The thrill for me was like nothing I had ever experienced, and I soon began taking “real” organ lessons, eventually driving to Pittsburgh each Saturday to study with Stanley Tagg during my senior year in high school. Mr. Tagg encouraged me to pursue my organ studies in college.  He had recently returned from an organ conference at the University of Michigan, where he heard a recital by Robert Glasgow. He convinced me to audition for Dr. Glasgow, requiring me to prepare my repertoire from memory, something that was new to me.

I was accepted in Dr. Glasgow’s studio and completed the Bachelor and Master of Music degrees with him as my mentor. Not only did his teaching address the most fundamental technical skills of organ playing, but his students were challenged to think about music making by non-organists – singers, conductors, pianists, string and wind players, and so on. His approach to organ playing always had a relationship to physical breathing, or perhaps how a string player might employ bowings in order to articulate a musical passage. He introduced his students to recordings of the finest musical “poets” of his generation – Elisabeth Schwarzkopf, Sviatoslav Richter, Alicia de Larrocha, David Oistrakh, Régine Crespin, Walter Gieseking, and many others. In my years as a church musician, I have tried to apply those listening experiences in my work with singers and instrumentalists, and in playing solo organ repertoire.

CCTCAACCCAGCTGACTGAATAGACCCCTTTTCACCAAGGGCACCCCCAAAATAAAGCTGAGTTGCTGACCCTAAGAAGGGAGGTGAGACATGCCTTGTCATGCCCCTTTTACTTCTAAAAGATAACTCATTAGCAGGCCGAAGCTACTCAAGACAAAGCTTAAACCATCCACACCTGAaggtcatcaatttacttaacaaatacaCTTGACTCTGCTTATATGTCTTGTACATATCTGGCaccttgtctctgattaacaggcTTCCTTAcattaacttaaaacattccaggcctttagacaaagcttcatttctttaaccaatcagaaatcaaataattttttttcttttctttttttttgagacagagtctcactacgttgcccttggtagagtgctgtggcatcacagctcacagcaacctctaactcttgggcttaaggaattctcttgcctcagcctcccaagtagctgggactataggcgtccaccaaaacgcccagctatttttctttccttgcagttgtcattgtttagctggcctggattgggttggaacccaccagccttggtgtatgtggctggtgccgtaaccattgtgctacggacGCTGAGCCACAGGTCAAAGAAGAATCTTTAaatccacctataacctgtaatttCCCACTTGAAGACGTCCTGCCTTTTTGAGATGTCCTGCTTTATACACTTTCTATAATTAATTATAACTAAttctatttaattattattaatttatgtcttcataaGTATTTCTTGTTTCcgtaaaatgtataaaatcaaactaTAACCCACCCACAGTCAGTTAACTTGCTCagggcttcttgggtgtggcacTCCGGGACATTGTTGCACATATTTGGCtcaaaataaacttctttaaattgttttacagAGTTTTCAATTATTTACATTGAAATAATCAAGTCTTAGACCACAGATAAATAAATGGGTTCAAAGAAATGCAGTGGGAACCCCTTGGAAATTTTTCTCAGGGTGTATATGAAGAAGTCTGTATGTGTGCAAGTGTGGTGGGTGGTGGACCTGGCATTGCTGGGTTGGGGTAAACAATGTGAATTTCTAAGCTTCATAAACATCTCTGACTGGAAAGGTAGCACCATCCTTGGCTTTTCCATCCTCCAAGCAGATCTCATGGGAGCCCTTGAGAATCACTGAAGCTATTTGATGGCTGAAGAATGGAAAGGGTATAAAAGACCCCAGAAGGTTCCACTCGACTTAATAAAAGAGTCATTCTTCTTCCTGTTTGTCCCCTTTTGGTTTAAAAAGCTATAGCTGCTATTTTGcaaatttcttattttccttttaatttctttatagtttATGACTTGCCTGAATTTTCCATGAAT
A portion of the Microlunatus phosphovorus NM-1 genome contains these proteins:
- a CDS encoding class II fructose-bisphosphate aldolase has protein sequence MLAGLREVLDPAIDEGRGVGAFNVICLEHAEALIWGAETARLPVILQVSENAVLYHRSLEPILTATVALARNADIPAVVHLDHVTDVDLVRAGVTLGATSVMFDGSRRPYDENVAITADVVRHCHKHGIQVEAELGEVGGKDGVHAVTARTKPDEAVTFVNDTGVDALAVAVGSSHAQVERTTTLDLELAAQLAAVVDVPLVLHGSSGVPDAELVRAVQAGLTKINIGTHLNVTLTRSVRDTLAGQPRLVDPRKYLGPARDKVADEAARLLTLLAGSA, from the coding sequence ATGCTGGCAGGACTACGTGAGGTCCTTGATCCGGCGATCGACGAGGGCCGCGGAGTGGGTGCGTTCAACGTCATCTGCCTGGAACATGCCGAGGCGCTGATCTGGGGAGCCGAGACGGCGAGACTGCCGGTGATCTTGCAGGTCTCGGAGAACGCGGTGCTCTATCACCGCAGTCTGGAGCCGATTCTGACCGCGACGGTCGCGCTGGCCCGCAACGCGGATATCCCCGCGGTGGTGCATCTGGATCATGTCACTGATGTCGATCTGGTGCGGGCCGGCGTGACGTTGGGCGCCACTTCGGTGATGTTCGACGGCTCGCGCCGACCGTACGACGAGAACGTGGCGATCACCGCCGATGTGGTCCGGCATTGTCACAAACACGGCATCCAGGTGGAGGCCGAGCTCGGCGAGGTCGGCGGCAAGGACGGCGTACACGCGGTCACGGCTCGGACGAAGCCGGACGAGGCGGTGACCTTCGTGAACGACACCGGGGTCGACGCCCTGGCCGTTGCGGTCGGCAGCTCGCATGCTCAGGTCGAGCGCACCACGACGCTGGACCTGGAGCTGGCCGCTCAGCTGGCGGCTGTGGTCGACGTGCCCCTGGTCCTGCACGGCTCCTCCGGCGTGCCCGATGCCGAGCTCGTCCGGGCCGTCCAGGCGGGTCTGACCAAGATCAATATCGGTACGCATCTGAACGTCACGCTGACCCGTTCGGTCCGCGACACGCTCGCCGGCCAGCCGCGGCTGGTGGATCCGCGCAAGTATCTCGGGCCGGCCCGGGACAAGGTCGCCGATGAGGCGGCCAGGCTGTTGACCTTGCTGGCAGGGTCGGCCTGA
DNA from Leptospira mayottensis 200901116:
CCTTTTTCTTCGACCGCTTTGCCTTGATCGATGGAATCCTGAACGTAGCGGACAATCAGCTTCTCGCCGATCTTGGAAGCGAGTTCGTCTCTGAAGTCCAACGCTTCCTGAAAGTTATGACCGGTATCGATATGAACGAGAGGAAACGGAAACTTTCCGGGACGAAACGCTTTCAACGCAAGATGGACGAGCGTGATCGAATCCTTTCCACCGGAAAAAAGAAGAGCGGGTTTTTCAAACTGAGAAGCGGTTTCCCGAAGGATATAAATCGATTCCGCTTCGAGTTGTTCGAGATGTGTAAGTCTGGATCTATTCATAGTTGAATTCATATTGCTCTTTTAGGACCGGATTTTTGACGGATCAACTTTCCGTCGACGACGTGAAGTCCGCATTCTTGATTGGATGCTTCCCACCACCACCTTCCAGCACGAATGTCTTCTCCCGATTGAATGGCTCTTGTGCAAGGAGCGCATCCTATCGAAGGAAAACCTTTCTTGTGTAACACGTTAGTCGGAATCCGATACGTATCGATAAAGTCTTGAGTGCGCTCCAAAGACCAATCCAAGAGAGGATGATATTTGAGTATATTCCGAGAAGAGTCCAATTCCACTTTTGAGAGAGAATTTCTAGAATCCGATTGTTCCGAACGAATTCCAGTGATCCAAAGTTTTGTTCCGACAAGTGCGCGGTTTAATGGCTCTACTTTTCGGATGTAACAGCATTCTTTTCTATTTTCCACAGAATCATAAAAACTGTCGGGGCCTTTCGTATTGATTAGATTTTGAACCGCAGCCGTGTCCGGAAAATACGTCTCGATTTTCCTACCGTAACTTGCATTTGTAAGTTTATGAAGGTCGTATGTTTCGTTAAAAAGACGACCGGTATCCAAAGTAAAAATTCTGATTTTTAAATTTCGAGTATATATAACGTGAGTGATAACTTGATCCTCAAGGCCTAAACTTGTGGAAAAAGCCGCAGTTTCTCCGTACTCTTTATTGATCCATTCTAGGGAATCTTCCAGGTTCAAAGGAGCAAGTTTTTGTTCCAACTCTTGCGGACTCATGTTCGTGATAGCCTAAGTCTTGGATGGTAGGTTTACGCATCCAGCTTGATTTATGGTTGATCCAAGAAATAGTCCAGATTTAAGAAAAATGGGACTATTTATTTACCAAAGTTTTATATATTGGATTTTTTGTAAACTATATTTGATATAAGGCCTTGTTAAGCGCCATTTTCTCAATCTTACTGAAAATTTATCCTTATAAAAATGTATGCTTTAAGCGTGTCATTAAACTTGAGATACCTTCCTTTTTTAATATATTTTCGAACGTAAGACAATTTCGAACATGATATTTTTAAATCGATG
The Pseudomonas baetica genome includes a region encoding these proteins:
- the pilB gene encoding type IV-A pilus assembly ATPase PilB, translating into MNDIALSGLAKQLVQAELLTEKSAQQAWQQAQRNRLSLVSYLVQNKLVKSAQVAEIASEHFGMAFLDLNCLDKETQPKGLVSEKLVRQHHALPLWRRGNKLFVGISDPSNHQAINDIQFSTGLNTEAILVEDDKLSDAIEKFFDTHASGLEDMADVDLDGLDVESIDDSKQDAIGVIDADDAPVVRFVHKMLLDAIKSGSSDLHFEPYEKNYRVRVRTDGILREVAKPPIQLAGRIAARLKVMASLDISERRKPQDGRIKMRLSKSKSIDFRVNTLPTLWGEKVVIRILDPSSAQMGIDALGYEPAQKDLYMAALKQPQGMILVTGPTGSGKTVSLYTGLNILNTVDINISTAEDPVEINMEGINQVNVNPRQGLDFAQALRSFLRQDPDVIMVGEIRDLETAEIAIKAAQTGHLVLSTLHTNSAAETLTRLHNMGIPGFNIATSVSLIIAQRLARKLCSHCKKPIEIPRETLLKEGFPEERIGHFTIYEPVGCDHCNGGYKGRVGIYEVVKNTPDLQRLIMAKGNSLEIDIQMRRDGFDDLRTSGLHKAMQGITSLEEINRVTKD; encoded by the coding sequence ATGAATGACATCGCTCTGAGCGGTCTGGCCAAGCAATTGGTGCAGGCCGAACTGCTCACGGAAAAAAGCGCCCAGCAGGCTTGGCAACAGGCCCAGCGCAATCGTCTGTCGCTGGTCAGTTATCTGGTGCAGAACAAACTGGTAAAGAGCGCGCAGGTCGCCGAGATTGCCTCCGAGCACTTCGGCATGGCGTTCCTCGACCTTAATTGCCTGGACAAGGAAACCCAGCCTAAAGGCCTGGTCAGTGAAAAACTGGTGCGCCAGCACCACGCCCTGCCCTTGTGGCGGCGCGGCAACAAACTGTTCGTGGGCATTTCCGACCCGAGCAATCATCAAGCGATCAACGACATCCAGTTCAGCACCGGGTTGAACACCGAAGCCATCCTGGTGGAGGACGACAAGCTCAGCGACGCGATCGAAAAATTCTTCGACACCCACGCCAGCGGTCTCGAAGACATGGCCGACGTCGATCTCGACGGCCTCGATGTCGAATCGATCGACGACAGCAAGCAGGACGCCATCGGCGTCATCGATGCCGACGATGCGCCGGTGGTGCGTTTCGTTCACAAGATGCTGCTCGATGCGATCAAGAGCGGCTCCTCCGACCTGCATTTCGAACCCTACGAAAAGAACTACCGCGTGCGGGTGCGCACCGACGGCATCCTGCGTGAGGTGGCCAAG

It has been gratifying as a church musician knowing that the gifts God has given me can touch people in ways words alone cannot express.

Todd Gresick

May 2017
Detours Make Life Interesting

Brigid Cantagallo

As with all of us, the path to where we end up is often winding with many detours along the way. It does make life interesting!

Growing up in rural Minnesota, I was blessed to have been taught for 10 years by my dear piano teacher, Sister Eugenia. In 6th grade, she asked me if I would be interested in accompanying daily Mass on the organ in our parish. I think Sister was hoping, and possibly praying, for an occasional well-earned break! This opportunity surely made a tremendous impact on my life. And it was also a lot of fun!

I enrolled at University of Wisconsin, Eau Claire following high school. There I completed a Bachelor of Music Therapy degree, with concentration in organ and piano.

My husband and I began our lives together here in northern Illinois. I was employed as a Registered Music Therapist with special needs children and adults for several years. Music therapy – a most interesting and exciting profession!

A few years later, we were blessed with our three children at which time I spent my days with our children and my evenings teaching piano.